Furthermore, the United States and NATO have not only drawn these jihadis in to settle in the region, they have also provided them with their source of income to arm and train. While a significant amount of the cash that nourishes the jihadis comes from various charities based in Saudi Arabia and Kuwait, a large portion of this money is generated by the opium explosion that took place in Afghanistan since the foreign occupation of Afghanistan began in 2001. Afghanistan, which produced less than 700 tons of opium before the Russian invasion in 1979, saw the opium production grow to 8,200 tons under the watch of the British and the Americans.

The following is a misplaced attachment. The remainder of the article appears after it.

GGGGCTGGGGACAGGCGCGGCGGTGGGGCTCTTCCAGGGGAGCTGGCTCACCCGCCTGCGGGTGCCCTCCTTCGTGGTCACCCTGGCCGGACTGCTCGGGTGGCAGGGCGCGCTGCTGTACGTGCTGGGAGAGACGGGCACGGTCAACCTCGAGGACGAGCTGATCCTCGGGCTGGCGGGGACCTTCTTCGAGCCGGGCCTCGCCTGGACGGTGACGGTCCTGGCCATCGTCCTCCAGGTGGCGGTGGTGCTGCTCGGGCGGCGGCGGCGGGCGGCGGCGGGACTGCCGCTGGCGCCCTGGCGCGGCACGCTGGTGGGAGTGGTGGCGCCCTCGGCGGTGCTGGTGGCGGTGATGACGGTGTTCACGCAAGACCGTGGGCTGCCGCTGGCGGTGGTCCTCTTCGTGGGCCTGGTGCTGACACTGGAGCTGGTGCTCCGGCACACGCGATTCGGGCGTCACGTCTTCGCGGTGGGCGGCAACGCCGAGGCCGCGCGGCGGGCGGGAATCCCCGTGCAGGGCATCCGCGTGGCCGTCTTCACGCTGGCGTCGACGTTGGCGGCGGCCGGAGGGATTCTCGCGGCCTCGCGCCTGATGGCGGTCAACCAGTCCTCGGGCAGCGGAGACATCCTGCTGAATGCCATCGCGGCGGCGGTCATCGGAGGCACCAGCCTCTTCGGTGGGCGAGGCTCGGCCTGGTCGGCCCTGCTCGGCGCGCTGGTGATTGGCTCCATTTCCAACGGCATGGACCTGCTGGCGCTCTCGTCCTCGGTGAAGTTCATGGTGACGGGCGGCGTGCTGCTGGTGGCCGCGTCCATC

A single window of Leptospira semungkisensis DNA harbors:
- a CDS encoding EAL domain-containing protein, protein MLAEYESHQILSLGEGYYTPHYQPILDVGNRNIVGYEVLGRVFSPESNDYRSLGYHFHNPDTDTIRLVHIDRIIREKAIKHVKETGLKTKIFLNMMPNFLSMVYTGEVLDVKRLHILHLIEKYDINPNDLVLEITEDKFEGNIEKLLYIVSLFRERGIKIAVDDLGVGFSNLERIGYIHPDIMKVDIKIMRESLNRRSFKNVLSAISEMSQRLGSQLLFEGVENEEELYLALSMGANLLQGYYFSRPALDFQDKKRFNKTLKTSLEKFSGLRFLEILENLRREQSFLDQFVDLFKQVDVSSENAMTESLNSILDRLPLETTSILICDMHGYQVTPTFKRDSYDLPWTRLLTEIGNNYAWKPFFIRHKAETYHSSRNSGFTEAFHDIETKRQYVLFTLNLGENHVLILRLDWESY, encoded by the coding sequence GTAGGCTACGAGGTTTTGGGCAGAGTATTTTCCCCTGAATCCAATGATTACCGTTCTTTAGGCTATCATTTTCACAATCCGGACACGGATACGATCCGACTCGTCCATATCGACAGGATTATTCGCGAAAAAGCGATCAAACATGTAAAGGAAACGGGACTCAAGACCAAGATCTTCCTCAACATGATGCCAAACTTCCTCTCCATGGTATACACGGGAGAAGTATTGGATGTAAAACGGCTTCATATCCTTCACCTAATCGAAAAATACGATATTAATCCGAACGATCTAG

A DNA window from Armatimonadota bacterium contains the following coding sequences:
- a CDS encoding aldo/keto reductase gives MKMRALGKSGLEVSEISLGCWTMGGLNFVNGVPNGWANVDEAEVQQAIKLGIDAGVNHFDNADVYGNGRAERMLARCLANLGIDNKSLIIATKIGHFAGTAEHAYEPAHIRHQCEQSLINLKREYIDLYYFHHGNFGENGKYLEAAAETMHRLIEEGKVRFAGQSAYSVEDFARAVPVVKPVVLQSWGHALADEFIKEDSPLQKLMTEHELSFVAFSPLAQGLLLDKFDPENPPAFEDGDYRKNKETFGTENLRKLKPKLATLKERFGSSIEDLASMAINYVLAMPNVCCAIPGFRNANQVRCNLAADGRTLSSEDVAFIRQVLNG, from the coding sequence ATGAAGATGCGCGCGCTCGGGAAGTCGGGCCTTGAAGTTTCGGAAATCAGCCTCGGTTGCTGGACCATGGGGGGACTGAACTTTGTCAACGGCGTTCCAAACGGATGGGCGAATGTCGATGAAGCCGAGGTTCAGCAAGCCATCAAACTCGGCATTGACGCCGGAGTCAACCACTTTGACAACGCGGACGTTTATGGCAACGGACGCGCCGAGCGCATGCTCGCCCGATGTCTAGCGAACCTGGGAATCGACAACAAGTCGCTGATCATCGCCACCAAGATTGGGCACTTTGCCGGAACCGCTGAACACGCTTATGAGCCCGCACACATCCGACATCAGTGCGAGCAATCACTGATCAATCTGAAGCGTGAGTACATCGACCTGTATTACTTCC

The year 2009 is considered a lean opium season in Afghanistan, and yet, the opium production will be close to 5,000 tons, which amounts to what all the drug addicts in the world could consume in a year, and still have some left over for a rainy day.


In addition to the funding of the jihadis and explosion of opium and heroin addiction in the region, stretching from Iran to Russia, and Azerbaijan to India, the rapid growth of colossal opium production in Afghanistan has corrupted most of the institutions and banks in particular, as well as the purveyors of these institutions around the region. Many law enforcement officials, surviving on low wages, have become recipients of bundles of opium money, used generously to corrupt them. In other words, the opium explosion in Afghanistan has not only created victims and killers, but has caused the degeneration of a whole range of individuals and institutions not always visible to the untrained eye.